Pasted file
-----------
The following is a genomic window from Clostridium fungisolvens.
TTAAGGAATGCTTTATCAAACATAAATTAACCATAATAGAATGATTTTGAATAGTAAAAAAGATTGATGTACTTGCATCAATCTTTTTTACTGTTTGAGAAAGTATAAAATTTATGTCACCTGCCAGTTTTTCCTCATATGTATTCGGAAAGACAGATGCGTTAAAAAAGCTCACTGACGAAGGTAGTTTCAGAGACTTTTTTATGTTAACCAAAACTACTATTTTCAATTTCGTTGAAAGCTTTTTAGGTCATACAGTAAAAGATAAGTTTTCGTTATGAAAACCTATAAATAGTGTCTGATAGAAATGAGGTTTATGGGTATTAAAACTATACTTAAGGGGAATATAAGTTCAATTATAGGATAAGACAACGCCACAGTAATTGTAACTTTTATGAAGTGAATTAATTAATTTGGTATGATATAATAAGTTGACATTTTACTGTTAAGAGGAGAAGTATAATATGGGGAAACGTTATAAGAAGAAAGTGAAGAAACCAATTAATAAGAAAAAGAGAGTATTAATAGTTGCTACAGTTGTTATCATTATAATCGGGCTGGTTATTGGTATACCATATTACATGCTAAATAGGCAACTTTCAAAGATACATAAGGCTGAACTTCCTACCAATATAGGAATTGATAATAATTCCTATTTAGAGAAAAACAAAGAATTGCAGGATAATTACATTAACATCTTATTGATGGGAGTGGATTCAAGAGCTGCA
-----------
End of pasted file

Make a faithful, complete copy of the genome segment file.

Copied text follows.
The following is a genomic window from Clostridium fungisolvens.
TTAAGGAATGCTTTATCAAACATAAATTAACCATAATAGAATGATTTTGAATAGTAAAAAAGATTGATGTACTTGCATCAATCTTTTTTACTGTTTGAGAAAGTATAAAATTTATGTCACCTGCCAGTTTTTCCTCATATGTATTCGGAAAGACAGATGCGTTAAAAAAGCTCACTGACGAAGGTAGTTTCAGAGACTTTTTTATGTTAACCAAAACTACTATTTTCAATTTCGTTGAAAGCTTTTTAGGTCATACAGTAAAAGATAAGTTTTCGTTATGAAAACCTATAAATAGTGTCTGATAGAAATGAGGTTTATGGGTATTAAAACTATACTTAAGGGGAATATAAGTTCAATTATAGGATAAGACAACGCCACAGTAATTGTAACTTTTATGAAGTGAATTAATTAATTTGGTATGATATAATAAGTTGACATTTTACTGTTAAGAGGAGAAGTATAATATGGGGAAACGTTATAAGAAGAAAGTGAAGAAACCAATTAATAAGAAAAAGAGAGTATTAATAGTTGCTACAGTTGTTATCATTATAATCGGGCTGGTTATTGGTATACCATATTACATGCTAAATAGGCAACTTTCAAAGATACATAAGGCTGAACTTCCTACCAATATAGGAATTGATAATAATTCCTATTTAGAGAAAAACAAAGAATTGCAGGATAATTACATTAACATCTTATTGATGGGAGTGGATTCAAGAGCTGCA